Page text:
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Colgate-Palmolive tech chief: It’s a ‘very exciting time’ to be in industry
Back in March this year, at the online Consumer Analyst Group of New York (CAGNY) 2021 conference, Colgate-Palmolive announced a shift away from traditional line extension innovations to a design-led approach that considered user experience and consumer trends from start-to-finish. Patricia Verduin PhD, chief technology officer at Colgate-Palmolive, told attendees the transition marked a “huge change” in how the company approached research and development.
Two months later, at the Goldman Sachs 2021 Global Staples Forum last week, Verduin why Colgate-Palmolive was taking this fresh approach.
Trust and user experience – ‘growth is driven by people’s emotions’
“Back in the day, growth was driven by market accessibility. You delivered trustworthy product in as many markets as you could, and you were good to go,” the chief tech officer said.
“And I think the concept of trust still really holds true; it’s still a really important factor in terms of gaining loyalty for our brands, but growth is driven by people’s emotions, by offering unique solutions for pain points and delivering wonderful user experiences,” she said.
Colgate-Palmolive was now, therefore, focused on providing new user experiences, improved sustainability profiles, better product design and more functionality, Verduin said.
“The agility and speed that we are delivering innovation is unlike I’ve ever experienced before, and we’ve had to really rethink a lot of our processes. So, [it’s a] very exciting time to be in our industry.”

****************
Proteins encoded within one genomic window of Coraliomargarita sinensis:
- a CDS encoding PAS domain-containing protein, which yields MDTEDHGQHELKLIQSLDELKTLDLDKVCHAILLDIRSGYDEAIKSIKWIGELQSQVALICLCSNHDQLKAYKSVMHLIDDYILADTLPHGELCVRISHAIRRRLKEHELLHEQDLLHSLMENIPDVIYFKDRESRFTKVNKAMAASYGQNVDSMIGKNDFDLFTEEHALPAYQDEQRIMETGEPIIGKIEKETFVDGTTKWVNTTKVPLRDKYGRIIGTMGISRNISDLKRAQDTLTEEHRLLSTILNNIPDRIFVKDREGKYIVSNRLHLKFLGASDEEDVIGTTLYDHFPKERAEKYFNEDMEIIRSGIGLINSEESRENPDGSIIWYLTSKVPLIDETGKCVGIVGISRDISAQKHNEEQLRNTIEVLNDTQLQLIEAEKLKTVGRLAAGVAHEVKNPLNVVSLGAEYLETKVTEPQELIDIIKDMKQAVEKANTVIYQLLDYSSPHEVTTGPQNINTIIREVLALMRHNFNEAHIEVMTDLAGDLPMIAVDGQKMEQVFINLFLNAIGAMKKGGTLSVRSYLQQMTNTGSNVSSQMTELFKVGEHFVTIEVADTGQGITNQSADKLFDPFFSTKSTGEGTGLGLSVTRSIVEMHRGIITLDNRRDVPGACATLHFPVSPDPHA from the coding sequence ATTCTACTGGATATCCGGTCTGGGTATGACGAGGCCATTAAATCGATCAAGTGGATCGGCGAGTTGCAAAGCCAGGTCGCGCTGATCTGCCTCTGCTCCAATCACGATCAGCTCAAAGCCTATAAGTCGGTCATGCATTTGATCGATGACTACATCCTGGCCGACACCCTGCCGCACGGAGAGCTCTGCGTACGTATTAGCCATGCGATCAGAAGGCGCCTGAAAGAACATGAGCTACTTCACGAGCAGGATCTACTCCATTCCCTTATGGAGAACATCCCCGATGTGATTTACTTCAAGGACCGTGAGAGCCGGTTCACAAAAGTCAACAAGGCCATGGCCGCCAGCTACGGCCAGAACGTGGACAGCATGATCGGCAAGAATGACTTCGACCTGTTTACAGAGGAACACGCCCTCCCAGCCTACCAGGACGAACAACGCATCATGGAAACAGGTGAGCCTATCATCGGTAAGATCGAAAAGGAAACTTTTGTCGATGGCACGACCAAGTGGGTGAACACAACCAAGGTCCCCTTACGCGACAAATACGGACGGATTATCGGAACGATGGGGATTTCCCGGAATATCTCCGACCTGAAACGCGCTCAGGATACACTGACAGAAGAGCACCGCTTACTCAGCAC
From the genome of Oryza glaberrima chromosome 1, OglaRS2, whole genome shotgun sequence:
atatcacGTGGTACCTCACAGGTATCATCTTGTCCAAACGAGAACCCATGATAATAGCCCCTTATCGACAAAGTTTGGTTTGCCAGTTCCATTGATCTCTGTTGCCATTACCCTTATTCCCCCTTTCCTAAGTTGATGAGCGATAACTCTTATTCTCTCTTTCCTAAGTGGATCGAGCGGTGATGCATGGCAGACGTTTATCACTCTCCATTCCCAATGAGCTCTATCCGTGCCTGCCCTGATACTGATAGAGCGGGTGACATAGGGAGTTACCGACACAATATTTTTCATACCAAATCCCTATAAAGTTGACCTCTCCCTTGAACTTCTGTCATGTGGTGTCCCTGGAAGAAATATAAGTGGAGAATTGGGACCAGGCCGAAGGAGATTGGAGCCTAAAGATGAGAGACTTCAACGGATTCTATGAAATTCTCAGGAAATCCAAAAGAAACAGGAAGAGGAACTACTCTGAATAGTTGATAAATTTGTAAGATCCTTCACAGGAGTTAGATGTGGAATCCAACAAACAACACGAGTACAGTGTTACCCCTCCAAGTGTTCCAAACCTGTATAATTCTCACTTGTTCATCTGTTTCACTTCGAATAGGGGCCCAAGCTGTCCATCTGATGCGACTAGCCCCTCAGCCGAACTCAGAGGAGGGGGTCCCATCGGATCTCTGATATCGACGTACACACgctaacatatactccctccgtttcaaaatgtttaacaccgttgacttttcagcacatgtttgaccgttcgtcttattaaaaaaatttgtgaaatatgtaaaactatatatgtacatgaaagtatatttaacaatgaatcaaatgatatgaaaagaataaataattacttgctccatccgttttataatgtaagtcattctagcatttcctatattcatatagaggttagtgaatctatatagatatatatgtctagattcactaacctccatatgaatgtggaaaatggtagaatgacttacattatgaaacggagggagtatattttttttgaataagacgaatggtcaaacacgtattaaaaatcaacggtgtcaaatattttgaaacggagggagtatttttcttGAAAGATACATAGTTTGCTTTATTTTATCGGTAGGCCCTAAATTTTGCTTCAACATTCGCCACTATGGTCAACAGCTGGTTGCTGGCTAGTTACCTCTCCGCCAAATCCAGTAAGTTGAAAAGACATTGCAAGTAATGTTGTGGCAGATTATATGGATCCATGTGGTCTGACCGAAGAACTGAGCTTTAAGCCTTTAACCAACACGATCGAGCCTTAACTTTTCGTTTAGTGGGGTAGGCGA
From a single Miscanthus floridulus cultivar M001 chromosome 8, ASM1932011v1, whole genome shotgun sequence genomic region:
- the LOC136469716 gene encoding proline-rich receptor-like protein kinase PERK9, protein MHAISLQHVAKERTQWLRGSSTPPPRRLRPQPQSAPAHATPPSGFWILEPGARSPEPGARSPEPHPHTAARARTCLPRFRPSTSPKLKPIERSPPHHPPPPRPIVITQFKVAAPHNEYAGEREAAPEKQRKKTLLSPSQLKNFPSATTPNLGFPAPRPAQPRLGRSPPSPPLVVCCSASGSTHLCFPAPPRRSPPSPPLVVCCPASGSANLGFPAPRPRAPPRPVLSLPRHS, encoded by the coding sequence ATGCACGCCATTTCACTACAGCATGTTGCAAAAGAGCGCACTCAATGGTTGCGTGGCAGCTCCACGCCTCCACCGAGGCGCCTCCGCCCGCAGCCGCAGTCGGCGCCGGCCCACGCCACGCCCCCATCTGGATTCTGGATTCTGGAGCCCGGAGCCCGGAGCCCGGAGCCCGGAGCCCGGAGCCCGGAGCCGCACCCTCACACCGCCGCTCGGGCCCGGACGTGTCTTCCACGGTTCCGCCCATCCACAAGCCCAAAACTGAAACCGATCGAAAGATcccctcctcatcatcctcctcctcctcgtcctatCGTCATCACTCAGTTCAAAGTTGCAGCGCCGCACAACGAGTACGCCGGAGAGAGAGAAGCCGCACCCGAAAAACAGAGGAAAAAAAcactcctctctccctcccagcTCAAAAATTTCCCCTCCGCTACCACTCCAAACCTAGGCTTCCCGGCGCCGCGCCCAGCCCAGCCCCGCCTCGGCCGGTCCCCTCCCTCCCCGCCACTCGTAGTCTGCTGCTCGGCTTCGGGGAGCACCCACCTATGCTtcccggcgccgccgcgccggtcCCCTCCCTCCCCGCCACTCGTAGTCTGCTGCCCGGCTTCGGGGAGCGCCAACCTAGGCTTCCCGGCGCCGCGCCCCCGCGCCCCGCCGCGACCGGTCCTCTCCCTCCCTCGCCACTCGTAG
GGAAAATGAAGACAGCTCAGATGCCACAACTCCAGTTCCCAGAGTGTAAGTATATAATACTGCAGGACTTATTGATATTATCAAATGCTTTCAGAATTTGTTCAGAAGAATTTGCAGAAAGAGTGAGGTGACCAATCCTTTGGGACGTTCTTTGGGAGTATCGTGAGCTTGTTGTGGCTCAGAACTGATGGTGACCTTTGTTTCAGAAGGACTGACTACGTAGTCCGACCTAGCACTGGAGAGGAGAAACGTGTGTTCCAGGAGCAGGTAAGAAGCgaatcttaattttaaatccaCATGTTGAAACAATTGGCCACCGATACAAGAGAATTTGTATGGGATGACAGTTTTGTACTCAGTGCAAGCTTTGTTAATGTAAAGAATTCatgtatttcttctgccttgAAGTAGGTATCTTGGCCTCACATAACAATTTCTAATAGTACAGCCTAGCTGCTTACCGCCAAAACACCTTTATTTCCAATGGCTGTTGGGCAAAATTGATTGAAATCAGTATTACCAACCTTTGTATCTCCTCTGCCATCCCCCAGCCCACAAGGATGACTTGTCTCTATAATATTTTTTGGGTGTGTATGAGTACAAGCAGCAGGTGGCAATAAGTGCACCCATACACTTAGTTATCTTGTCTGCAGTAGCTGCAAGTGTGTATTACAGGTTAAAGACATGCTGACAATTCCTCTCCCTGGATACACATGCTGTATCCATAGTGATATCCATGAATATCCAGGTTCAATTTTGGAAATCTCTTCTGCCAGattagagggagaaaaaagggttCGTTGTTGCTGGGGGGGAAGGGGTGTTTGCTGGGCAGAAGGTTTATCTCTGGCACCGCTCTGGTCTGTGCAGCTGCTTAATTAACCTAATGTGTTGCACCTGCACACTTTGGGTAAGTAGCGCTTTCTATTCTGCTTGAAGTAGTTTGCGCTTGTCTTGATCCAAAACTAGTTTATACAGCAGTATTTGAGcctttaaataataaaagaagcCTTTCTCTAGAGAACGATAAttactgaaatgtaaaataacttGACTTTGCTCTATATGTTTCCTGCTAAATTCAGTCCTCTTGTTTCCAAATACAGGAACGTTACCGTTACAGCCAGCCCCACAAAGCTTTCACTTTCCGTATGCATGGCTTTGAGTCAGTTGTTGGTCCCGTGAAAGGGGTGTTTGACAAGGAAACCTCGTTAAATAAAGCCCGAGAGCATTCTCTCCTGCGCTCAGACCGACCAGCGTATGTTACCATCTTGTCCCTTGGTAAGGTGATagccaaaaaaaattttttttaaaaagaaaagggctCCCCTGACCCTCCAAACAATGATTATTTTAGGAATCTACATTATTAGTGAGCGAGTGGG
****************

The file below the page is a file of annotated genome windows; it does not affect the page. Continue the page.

Verduin said the company was also upping innovation efforts in adjacent categories, like beauty.
CO. By Colgate takes oral care ‘squarely into the beauty segment’
CO. By Colgate, for example – an oral beauty collection launched in Ulta Beauty stores across the US recently – proved the company was taking a “more expansive” approach to innovation, she said.
“That’s not just a toothpaste in a box, it’s a line of products which really puts oral care squarely into the beauty segment. People take care of their skin. We want them to have that same kind of thought when they take care of their teeth.”
Innovations like this, Verduin said, centred on “beautiful products, beautiful design [and] beautiful user experience” and, indeed, were more premium by design.
Asked if Colgate-Palmolive was taking a more premium approach with its innovations, she said: “We’re absolutely looking at premiumisation, but from a standpoint of offering the consumer premium experience (…) Any time we offer a consumer a premium experience for a premium price, you’ve got to deliver.”
The company was focused on ensuring premiumisation went beyond just the look and feel of a product, she said.
Learning to ‘pivot’ and respond to real-time consumer feedback
Verduin said as Colgate-Palmolive continued its push to innovate faster and more broadly across and beyond the oral care and personal care categories, ‘pivot’ had become an important in-house word.
“So, we launch these products and (…) the further out you go, the more you have to read the market. So, analytics become incredibly important because you need to read the market real-time when you’re launching, you need to really understand: (…) what are your Amazon star ratings? Or (…) how are the consumers reacting? And then you need to pivot.”
Packaging, formulas, openings, flavours – any of these product aspects might require slight adjustments based on real-time feedback, she said, so it was important to track post-launch consumer feedback.
“You have to pay attention to what you launched and keep revisiting it until you get it right, particularly as you go further out in the adjacencies,” she said.
Colgate-Palmolive had shifted market testing to a more targeted approach to help this, Verduin said, and was working with data analytics to shorten innovation and product update times.
The challenge, she said, was combining these market innovations, test lines and product upgrades with continued mass market, high-speed production of existing products and lines.
“You still need speed and efficiency, but there’s another set of the supply chain organisation that needs to be small-scale trial adaptive – test-and-run type of things, 10,000 units, get it on the market, see what happens.”